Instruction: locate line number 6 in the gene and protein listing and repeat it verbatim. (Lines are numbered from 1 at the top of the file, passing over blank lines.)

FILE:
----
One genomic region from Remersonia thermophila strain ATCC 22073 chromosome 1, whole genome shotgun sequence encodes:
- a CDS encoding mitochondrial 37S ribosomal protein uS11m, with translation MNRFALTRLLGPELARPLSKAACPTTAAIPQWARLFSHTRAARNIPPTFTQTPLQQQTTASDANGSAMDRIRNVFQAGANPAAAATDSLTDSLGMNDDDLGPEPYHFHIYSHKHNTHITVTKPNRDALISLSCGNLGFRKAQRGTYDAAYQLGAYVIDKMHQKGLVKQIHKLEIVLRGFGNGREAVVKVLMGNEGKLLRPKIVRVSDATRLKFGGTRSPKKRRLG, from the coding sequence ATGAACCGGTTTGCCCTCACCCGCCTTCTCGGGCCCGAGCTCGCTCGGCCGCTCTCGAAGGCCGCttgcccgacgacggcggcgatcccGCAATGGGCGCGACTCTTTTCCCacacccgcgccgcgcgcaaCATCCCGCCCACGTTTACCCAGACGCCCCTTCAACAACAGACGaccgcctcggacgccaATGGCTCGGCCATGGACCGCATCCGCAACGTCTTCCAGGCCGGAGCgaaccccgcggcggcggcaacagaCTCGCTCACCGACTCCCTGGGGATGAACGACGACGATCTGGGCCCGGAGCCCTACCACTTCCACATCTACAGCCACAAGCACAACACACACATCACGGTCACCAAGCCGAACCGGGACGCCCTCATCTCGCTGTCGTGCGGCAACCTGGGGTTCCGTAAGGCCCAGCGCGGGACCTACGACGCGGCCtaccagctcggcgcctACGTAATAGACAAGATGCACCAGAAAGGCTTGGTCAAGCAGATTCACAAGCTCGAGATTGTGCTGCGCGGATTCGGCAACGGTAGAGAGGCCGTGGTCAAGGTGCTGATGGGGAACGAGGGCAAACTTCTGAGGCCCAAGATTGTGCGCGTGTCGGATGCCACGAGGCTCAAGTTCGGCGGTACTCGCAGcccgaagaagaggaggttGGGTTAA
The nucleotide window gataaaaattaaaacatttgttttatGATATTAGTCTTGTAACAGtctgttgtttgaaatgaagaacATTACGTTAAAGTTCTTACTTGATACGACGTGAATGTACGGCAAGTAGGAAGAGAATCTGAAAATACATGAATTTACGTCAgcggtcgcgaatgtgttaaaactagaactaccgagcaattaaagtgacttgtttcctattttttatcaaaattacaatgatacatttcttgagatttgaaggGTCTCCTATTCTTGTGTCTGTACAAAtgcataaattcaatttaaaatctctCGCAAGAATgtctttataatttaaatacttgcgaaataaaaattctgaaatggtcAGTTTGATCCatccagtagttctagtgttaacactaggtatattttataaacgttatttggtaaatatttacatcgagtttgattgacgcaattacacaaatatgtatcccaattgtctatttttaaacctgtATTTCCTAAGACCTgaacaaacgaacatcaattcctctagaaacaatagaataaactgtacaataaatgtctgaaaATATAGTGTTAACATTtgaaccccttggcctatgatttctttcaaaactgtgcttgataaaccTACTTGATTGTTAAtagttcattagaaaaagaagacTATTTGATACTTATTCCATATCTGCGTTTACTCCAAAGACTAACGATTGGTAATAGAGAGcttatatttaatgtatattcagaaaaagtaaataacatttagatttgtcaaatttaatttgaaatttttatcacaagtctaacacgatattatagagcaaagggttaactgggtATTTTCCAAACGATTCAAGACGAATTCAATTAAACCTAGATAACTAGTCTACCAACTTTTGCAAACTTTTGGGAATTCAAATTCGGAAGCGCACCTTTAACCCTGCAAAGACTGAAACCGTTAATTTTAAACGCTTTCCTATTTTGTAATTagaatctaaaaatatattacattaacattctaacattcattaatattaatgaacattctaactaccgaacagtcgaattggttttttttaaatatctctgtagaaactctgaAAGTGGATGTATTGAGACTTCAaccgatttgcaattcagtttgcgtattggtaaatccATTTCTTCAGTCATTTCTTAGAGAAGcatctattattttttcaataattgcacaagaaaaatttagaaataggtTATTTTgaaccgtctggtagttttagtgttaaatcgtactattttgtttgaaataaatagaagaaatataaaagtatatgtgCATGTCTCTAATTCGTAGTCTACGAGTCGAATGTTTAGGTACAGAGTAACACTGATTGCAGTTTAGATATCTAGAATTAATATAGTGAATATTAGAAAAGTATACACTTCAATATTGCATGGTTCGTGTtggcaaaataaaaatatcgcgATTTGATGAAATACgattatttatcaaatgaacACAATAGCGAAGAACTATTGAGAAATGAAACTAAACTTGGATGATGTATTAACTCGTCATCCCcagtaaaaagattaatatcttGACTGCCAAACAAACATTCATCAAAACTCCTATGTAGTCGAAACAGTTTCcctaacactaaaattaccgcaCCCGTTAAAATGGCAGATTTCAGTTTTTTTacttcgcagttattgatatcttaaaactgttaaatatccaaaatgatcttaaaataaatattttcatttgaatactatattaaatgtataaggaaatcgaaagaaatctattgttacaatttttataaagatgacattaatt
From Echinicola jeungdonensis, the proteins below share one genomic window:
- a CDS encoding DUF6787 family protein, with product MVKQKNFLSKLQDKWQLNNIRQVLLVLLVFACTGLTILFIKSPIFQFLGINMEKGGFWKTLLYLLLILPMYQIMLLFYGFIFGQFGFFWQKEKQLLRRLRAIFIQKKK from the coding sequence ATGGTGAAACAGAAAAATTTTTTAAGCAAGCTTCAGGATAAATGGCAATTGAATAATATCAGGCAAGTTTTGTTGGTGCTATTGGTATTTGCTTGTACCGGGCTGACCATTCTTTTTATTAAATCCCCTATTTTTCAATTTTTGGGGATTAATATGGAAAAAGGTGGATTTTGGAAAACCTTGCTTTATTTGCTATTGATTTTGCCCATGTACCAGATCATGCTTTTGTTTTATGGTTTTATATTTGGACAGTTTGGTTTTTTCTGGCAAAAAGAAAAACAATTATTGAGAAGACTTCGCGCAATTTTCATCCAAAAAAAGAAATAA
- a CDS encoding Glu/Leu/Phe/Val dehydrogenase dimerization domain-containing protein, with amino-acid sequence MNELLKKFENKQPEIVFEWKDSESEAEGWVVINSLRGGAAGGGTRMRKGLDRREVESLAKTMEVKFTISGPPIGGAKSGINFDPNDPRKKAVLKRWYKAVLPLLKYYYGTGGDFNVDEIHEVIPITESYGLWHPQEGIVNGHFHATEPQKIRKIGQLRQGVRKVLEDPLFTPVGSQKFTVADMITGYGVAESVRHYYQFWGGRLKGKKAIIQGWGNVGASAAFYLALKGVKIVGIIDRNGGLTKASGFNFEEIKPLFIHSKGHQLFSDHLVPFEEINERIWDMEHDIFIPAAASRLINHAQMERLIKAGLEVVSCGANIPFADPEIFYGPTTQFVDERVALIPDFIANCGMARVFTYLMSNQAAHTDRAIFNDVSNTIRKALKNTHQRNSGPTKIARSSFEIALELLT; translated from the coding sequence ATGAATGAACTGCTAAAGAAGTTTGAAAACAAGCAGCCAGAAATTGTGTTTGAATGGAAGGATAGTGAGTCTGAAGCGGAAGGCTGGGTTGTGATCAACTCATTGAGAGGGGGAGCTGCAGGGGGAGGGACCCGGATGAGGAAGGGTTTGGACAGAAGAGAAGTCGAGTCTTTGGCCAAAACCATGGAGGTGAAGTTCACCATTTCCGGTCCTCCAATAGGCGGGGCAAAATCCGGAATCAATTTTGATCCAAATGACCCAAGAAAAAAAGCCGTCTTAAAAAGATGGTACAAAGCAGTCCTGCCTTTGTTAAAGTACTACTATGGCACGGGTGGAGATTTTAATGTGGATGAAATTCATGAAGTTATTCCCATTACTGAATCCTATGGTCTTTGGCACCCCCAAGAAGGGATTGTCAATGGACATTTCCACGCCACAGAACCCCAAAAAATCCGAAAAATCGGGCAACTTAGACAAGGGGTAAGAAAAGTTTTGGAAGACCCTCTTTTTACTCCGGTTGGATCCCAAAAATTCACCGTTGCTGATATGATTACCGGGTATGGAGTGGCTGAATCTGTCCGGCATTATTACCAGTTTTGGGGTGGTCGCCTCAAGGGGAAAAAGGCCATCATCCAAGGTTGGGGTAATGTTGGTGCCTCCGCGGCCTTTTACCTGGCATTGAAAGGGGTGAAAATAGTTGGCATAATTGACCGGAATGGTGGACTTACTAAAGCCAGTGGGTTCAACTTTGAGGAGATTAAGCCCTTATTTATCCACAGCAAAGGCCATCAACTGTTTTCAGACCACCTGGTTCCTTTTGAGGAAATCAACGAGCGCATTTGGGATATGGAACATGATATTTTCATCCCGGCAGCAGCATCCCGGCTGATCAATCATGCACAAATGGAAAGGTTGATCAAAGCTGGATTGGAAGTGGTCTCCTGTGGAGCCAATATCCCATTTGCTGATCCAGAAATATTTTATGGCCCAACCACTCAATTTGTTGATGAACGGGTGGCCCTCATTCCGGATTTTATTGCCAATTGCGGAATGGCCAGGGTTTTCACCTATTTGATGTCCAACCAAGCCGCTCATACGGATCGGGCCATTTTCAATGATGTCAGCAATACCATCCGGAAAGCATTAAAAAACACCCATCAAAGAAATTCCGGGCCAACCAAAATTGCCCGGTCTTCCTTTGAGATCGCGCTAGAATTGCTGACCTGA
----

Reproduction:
- a CDS encoding Glu/Leu/Phe/Val dehydrogenase dimerization domain-containing protein, with amino-acid sequence MNELLKKFENKQPEIVFEWKDSESEAEGWVVINSLRGGAAGGGTRMRKGLDRREVESLAKTMEVKFTISGPPIGGAKSGINFDPNDPRKKAVLKRWYKAVLPLLKYYYGTGGDFNVDEIHEVIPITESYGLWHPQEGIVNGHFHATEPQKIRKIGQLRQGVRKVLEDPLFTPVGSQKFTVADMITGYGVAESVRHYYQFWGGRLKGKKAIIQGWGNVGASAAFYLALKGVKIVGIIDRNGGLTKASGFNFEEIKPLFIHSKGHQLFSDHLVPFEEINERIWDMEHDIFIPAAASRLINHAQMERLIKAGLEVVSCGANIPFADPEIFYGPTTQFVDERVALIPDFIANCGMARVFTYLMSNQAAHTDRAIFNDVSNTIRKALKNTHQRNSGPTKIARSSFEIALELLT; translated from the coding sequence ATGAATGAACTGCTAAAGAAGTTTGAAAACAAGCAGCCAGAAATTGTGTTTGAATGGAAGGATAGTGAGTCTGAAGCGGAAGGCTGGGTTGTGATCAACTCATTGAGAGGGGGAGCTGCAGGGGGAGGGACCCGGATGAGGAAGGGTTTGGACAGAAGAGAAGTCGAGTCTTTGGCCAAAACCATGGAGGTGAAGTTCACCATTTCCGGTCCTCCAATAGGCGGGGCAAAATCCGGAATCAATTTTGATCCAAATGACCCAAGAAAAAAAGCCGTCTTAAAAAGATGGTACAAAGCAGTCCTGCCTTTGTTAAAGTACTACTATGGCACGGGTGGAGATTTTAATGTGGATGAAATTCATGAAGTTATTCCCATTACTGAATCCTATGGTCTTTGGCACCCCCAAGAAGGGATTGTCAATGGACATTTCCACGCCACAGAACCCCAAAAAATCCGAAAAATCGGGCAACTTAGACAAGGGGTAAGAAAAGTTTTGGAAGACCCTCTTTTTACTCCGGTTGGATCCCAAAAATTCACCGTTGCTGATATGATTACCGGGTATGGAGTGGCTGAATCTGTCCGGCATTATTACCAGTTTTGGGGTGGTCGCCTCAAGGGGAAAAAGGCCATCATCCAAGGTTGGGGTAATGTTGGTGCCTCCGCGGCCTTTTACCTGGCATTGAAAGGGGTGAAAATAGTTGGCATAATTGACCGGAATGGTGGACTTACTAAAGCCAGTGGGTTCAACTTTGAGGAGATTAAGCCCTTATTTATCCACAGCAAAGGCCATCAACTGTTTTCAGACCACCTGGTTCCTTTTGAGGAAATCAACGAGCGCATTTGGGATATGGAACATGATATTTTCATCCCGGCAGCAGCATCCCGGCTGATCAATCATGCACAAATGGAAAGGTTGATCAAAGCTGGATTGGAAGTGGTCTCCTGTGGAGCCAATATCCCATTTGCTGATCCAGAAATATTTTATGGCCCAACCACTCAATTTGTTGATGAACGGGTGGCCCTCATTCCGGATTTTATTGCCAATTGCGGAATGGCCAGGGTTTTCACCTATTTGATGTCCAACCAAGCCGCTCATACGGATCGGGCCATTTTCAATGATGTCAGCAATACCATCCGGAAAGCATTAAAAAACACCCATCAAAGAAATTCCGGGCCAACCAAAATTGCCCGGTCTTCCTTTGAGATCGCGCTAGAATTGCTGACCTGA